Friday, July 24, 2015
Seattle Urban Sketchers' Ad Hoc outing started out with an overcast sky at Salty's on the Alki shoreline. Built over the water on its own pier, the restaurant is known for exceptional views of the Seattle skyline. Bronze salmon sculptures swim among relics of the old West Seattle Bridge in the aquatic-looking landscape at the entrance to the parking lot. The idea of recycle, repurpose and reuse has come to a whole new level. Owner, Gerald Robert Kingen calls it his "urban reef" in this video tour.
I barely noticed when the rain began as I stood halfway up the covered entry steps looking down at the giant lobster, a bronze sculpture by Lee Emmons. A pipe full of recycled water occasionally creates a "bubbler", splashing on the rocks nearby. More pieces of the old bridge form a habitat for the lobster as well as for the giant bronze crabs on the other side of the steps.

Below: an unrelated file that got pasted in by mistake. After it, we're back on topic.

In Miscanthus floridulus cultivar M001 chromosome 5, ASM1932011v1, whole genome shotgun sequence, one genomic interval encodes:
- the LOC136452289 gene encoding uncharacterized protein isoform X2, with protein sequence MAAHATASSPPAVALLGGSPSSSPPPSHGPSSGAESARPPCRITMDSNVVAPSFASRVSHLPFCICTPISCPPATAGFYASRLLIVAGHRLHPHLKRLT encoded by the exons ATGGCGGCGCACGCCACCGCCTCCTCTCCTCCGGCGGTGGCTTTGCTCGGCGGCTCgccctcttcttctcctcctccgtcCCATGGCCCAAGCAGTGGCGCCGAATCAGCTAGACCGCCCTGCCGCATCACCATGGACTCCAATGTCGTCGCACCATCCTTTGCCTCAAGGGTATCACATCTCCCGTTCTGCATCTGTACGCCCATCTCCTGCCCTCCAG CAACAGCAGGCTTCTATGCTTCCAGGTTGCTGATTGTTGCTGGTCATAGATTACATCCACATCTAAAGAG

|Sometimes your subject just stares right back at you.|
|Sketchers in Singapore enjoy famous chilli crab as I sketch a bronze lobster at Alki Beach. Thanks for the badges, Kate!|
Kate and I decided to wait out the rain and warm up inside the cafe. We got a table at the window and Marvin joined us as we sketched the misty atmosphere from our elevated view.
Once the #1 tourist attraction in Seattle, the Kalakala remained an icon to many of us who grew up in the area. I remember seeing her underway in Lake Union and moored there at the north end. Gabi wrote an article and sketched from a kayak when it was moored in Commencement Bay. The Urbanist documented the last ride of the Kalakala in January of 2015.
|Much like the skeletal remains of a prehistoric bird, the pilot house, piston and drive shaft of the Kalakala are strung out along the edge of Salty's Restaurant parking lot.|